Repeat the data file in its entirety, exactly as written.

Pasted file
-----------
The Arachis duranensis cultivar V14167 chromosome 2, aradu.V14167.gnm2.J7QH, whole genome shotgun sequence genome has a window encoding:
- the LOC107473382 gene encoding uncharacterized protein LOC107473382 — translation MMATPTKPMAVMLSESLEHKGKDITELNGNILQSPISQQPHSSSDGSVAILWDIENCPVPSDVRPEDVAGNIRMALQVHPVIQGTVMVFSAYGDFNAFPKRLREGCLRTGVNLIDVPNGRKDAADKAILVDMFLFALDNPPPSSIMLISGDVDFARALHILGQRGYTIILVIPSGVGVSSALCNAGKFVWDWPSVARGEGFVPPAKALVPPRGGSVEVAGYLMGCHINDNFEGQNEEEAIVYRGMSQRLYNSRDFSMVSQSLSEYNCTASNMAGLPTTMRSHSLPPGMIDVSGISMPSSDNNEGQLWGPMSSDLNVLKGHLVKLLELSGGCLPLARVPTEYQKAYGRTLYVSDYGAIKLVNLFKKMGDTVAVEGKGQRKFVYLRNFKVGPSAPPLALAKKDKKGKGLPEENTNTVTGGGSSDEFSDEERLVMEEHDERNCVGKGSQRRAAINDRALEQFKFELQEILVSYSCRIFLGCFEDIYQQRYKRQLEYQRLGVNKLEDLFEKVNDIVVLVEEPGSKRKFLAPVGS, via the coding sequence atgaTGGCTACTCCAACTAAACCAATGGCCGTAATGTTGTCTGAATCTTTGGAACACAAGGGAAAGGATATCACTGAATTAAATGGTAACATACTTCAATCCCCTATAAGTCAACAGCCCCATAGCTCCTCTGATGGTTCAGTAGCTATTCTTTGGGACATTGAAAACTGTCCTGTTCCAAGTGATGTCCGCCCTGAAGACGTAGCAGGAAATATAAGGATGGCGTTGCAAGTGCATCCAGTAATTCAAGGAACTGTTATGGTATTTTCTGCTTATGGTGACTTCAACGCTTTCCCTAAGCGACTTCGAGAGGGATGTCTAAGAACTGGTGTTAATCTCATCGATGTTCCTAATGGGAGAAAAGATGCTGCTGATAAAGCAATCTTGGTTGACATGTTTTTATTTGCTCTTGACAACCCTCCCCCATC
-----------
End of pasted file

The Arachis duranensis cultivar V14167 chromosome 2, aradu.V14167.gnm2.J7QH, whole genome shotgun sequence genome has a window encoding:
- the LOC107473382 gene encoding uncharacterized protein LOC107473382 — translation MMATPTKPMAVMLSESLEHKGKDITELNGNILQSPISQQPHSSSDGSVAILWDIENCPVPSDVRPEDVAGNIRMALQVHPVIQGTVMVFSAYGDFNAFPKRLREGCLRTGVNLIDVPNGRKDAADKAILVDMFLFALDNPPPSSIMLISGDVDFARALHILGQRGYTIILVIPSGVGVSSALCNAGKFVWDWPSVARGEGFVPPAKALVPPRGGSVEVAGYLMGCHINDNFEGQNEEEAIVYRGMSQRLYNSRDFSMVSQSLSEYNCTASNMAGLPTTMRSHSLPPGMIDVSGISMPSSDNNEGQLWGPMSSDLNVLKGHLVKLLELSGGCLPLARVPTEYQKAYGRTLYVSDYGAIKLVNLFKKMGDTVAVEGKGQRKFVYLRNFKVGPSAPPLALAKKDKKGKGLPEENTNTVTGGGSSDEFSDEERLVMEEHDERNCVGKGSQRRAAINDRALEQFKFELQEILVSYSCRIFLGCFEDIYQQRYKRQLEYQRLGVNKLEDLFEKVNDIVVLVEEPGSKRKFLAPVGS, via the coding sequence atgaTGGCTACTCCAACTAAACCAATGGCCGTAATGTTGTCTGAATCTTTGGAACACAAGGGAAAGGATATCACTGAATTAAATGGTAACATACTTCAATCCCCTATAAGTCAACAGCCCCATAGCTCCTCTGATGGTTCAGTAGCTATTCTTTGGGACATTGAAAACTGTCCTGTTCCAAGTGATGTCCGCCCTGAAGACGTAGCAGGAAATATAAGGATGGCGTTGCAAGTGCATCCAGTAATTCAAGGAACTGTTATGGTATTTTCTGCTTATGGTGACTTCAACGCTTTCCCTAAGCGACTTCGAGAGGGATGTCTAAGAACTGGTGTTAATCTCATCGATGTTCCTAATGGGAGAAAAGATGCTGCTGATAAAGCAATCTTGGTTGACATGTTTTTATTTGCTCTTGACAACCCTCCCCCATC